What are Muxponders?

In optical networks, muxponders are used for flexible and efficient aggregation of multiple client services into a single wavelength/uplink using OTN mapping.

How do muxponders aggregate different services into one uplink?

Muxponders utilize ITU-standard OTN (Optical Transport Network) protocol to map a mix of services onto the OTN layer. This reduces the number of wavelengths needed to transport data, by aggregating data, storage, video and voice services (Ethernet, SONET/SDH, Fibre Channel, and SD/HD/3G–SDI) into a 100G/200G/400G wavelength/uplink. This reduces the number of wavelengths needed, and increases spectral efficiency of the network.

Mix of services over 400G wavelength

Figure 1: Example of aggregated services into a single wavelength

What are the advantages of muxponders?

  • Aggregates a number of different services into one wavelength removing the need for costly WDM optics.
  • Simplifies network management, as there are fewer wavelengths to manage.
  • Saves operational costs (OPEX) thanks to low power consumption and small footprint.
  • Enables manage a mix of protocols over the same wavelength at the OTN level (as opposed to performance monitoring of each of the protocols).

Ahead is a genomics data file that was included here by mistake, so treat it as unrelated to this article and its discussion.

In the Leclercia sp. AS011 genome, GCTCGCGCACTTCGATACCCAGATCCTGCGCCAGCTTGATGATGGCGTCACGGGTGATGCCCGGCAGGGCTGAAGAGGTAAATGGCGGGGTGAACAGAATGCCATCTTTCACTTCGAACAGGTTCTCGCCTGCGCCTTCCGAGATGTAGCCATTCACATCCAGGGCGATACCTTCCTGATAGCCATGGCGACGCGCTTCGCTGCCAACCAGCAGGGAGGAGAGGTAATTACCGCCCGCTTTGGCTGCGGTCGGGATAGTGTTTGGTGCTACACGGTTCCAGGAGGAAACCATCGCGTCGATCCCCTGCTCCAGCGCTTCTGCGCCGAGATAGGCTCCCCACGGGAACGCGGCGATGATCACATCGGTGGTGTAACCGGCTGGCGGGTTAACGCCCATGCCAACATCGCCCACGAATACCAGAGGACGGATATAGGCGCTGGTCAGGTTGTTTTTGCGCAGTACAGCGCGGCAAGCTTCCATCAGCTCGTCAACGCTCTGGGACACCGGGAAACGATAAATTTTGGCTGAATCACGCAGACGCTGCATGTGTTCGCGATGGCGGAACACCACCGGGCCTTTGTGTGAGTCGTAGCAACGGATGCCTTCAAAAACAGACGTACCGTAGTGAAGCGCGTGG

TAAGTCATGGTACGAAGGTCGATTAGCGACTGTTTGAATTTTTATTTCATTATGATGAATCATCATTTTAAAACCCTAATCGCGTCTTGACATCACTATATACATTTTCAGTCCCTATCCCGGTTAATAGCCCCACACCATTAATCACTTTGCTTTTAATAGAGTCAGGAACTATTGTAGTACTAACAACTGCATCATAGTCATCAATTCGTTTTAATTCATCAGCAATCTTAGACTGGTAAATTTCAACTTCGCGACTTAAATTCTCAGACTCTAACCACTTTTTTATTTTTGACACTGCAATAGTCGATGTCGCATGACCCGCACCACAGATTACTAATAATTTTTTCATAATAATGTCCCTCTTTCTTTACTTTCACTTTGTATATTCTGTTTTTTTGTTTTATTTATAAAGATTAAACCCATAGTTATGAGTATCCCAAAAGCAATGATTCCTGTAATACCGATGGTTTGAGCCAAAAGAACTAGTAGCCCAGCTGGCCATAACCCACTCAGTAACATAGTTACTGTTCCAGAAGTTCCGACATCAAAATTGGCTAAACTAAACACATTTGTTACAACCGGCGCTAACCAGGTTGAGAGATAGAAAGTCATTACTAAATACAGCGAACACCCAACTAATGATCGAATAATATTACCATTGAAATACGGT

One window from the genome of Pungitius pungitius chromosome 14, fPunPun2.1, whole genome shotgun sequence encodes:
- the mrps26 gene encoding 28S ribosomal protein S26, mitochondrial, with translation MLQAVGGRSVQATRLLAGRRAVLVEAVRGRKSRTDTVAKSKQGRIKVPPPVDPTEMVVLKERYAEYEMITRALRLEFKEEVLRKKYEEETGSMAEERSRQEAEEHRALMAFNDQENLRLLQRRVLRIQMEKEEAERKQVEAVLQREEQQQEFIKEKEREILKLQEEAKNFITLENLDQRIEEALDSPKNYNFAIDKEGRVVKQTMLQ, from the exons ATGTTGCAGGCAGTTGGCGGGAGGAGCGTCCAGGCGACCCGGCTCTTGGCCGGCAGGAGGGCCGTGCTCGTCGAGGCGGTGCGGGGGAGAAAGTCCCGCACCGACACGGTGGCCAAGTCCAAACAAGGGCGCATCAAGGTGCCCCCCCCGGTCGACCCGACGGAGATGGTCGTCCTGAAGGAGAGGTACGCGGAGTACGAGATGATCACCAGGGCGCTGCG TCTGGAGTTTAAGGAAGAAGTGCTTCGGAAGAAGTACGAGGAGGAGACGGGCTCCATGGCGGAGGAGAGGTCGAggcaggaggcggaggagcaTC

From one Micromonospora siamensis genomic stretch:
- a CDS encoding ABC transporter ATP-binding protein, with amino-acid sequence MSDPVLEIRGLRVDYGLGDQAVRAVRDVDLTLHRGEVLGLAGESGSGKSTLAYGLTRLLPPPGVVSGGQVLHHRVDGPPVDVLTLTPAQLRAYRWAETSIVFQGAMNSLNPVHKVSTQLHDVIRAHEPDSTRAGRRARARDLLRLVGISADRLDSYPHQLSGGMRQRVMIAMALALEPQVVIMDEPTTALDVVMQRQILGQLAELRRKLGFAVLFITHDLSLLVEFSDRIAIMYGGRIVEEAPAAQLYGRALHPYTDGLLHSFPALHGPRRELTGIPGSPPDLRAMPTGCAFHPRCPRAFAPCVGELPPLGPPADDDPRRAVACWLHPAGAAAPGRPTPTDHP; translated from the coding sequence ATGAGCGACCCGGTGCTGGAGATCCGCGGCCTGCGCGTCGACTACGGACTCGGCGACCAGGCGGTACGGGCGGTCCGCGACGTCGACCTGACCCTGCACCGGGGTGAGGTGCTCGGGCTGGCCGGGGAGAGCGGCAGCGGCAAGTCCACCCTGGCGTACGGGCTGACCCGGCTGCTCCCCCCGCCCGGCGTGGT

What uplinks do PacketLight muxponders support?

PacketLight supports different types of muxponders:

  • 10G muxponder – aggregates services between 100Mbps and 4G into a 10G OTU2 uplink
  • 100G muxponder – aggregates services between 8G and 40G into a 100G OTU4 uplink
  • 200G muxponder – aggregates services between 8G and 100G into a 200G OTUC2 uplink
  • 400G muxponder – aggregates services between 10G and 100G into a 400G OTUC4 uplink

Who uses muxponders?

Any enterprise building their own private fiber optic network, any service providers building or expanding their existing networks. Muxponders are a great solution for high-capacity networks with pay-as-you-grow architecture.  The carrier-grade features of muxponders make them a sought-after solution by carriers, ISPs, and dark fiber providers.

Muxponder Family

Figure 2: View of PacketLight Muxponders

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